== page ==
Number of older prisoners grows rapidly, threatening to drive up prison health costs


StatelineAgingPrisonersLineGraph (1)

By Matt McKillop and Frances Mcguffey

In a year when the nation’s overall prison population dropped, the number of older inmates grew rapidly in 2014, continuing a trend that translates into higher federal and state prison health care spending.

New federal data show that from 1999 to 2014, the number of state and federal prisoners age 55 or older increased 250 percent.

This compares to a growth rate of only 8 percent among inmates younger than 55, according to the Bureau of Justice Statistics, which also reported that the U.S. prison population fell in 2014 to its lowest level since 2005.

In 1999, inmates age 55 and above—a common definition of older prisoners—represented just 3 percent of the total population. By 2014, that share had grown to 10 percent. Continue reading


Seniors tell medical students what they need from doctors


Belle Likover, a 95-year-old retired social worker, told Case Western Reserve medical students that growing old gracefully is all about being able to adapt to one’s changing life situation, including health challenges. (Photo by Lynn Ischay for Kaiser Health News)

By Susan Jaffe

CLEVELAND – When doctors told Robert Madison his wife had dementia, they didn’t explain very much. His successful career as an architect hardly prepared him for what came next.

“A week before she passed away her behavior was different, and I was angry because I thought she was deliberately not doing things,” Madison, now 92, told a group of nearly 200 students at Case Western Reserve School of Medicine here. “You are knowledgeable in treating patients, but I’m the patient, too, and if someone had said she can’t control anything, I would have been better able to understand what was taking place.”

Belle Likover recounted for the students how she insisted when her husband was dying of lymphoma that doctors in the hospital not make decisions without involving his oncologist.

“When someone is in the hospital, they need an advocate with them at all times,” said Likover, who turns 96 next month. “But to expect that from families when they are in crisis is expecting too much. The medical profession has to address that.”

Madison and Likover were among six people all over the age of 90 invited to talk to the second-year medical students this month. The annual panel discussion, called “Life Over 90,” is aimed at nudging students toward choosing geriatric medicine, the primary care field that focuses on the elderly. It is among the lowest-paid specialties, and geriatricians must contend with complex cases that are time consuming and are often not reimbursed adequately by Medicare or private insurance. And their patients can have diseases that can only be managed but never cured. Continue reading


Surge in statin use among very elderly without heart trouble raises doubts


HeartBy Lisa Gillespie

Many doctors are choosing a better-safe-than-sorry approach to heading off heart trouble in very elderly patients.

Inexpensive statin drugs are given to millions of people to reduce cholesterol, even many who do not show signs of heart disease.

But a recent study has found that seniors with no history of heart trouble are now nearly four times more likely – from 9 percent to 34 percent – to get those drugs than they were in 1999.

Here’s the catch: For patients of that age, there is little research showing statins’ preventive heart benefits outweigh possible risks, which can include muscle pain and the onset of diabetes.  There have only been a handful of studies that included the over-79 population, according to a review in the American Journal of Cardiology in 2012. Continue reading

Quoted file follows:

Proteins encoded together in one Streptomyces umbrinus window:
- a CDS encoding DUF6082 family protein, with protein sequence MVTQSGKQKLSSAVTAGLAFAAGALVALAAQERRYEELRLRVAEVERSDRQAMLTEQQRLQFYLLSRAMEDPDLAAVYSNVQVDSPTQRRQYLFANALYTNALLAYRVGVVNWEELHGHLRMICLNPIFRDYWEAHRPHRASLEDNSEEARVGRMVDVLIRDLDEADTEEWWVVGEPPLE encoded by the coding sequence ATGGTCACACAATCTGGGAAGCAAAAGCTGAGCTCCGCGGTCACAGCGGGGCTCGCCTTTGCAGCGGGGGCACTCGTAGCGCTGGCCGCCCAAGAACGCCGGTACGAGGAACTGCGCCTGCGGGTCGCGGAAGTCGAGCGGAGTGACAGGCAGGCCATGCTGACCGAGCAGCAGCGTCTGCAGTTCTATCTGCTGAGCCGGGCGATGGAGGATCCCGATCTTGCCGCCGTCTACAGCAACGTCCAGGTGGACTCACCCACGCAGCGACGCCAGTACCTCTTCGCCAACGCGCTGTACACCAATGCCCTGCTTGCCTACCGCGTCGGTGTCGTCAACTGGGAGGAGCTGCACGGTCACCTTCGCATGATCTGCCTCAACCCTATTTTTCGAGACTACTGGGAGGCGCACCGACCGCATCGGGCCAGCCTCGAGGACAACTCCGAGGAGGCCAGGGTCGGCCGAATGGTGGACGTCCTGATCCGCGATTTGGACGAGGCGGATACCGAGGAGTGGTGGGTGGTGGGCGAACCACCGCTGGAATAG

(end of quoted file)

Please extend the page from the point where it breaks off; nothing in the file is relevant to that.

How one home health agency earned five stars


Annie Wilson swings a soccer ball back and forth as physical therapist Kurt Harcar supports her. (Photo by Michael Tomsic/WFAE)

By Michael Tomsic, WFAE

CHARLOTTE — Home health agencies are a segment of the medical industry that you may not know about if you or a loved one has never needed one. The companies send therapists and nurses into the homes of Medicare patients to help them recover from an illness or surgery.

This summer the federal government started rating home health agencies – doling out one to five stars – to give consumers a better picture of the job  they do. The top grades were elusive: only 239 agencies out of 9,000 nationwide earned five stars, according to a Kaiser Health News analysis.

In North Carolina, Brookdale Home Health Charlotte was one of just two agencies out of more than 170 in the state to earn five stars. How did they manage it? Continue reading


As Alzheimer’s symptoms worsen, hard conversations about how to die


As Alzheimer’s Symptoms Worsen, Hard Conversations About How To Die
September 19, 2015 • Six years after he was diagnosed with both cancer and Alzheimer’s, Greg O’Brien is beginning to talk to his doctor, and to his family, about his “exit strategy” for the final years of his life.


Racial gap in attitudes toward hospice care


By Sarah Varney

BUFFALO — Twice already Narseary and Vernal Harris have watched a son die. The first time — Paul, at age 26 — was agonizing and frenzied, his body tethered to a machine meant to keep him alive as his incurable sickle cell disease progressed.

When the same illness ravaged Solomon, at age 33, the Harrises reluctantly turned to hospice in the hope that his last days might somehow be less harrowing than his brother’s.

Their expectations were low. “They take your money,” Mrs. Harris said, describing what she had heard of hospice. “Your loved ones don’t see you anymore. You just go there and die.” Continue reading


Telephone therapy helps older people in underserved rural areas, study finds


red-telephoneBy Lisa Gillespie

Therapy provided over the phone lowered symptoms of anxiety and depression among older adults in rural areas with a lack of mental health services, a new study shows.

The option is important, one expert said, because seniors often have increased need for treatment as they cope with the effects of disease and the emotional tolls of aging and loss.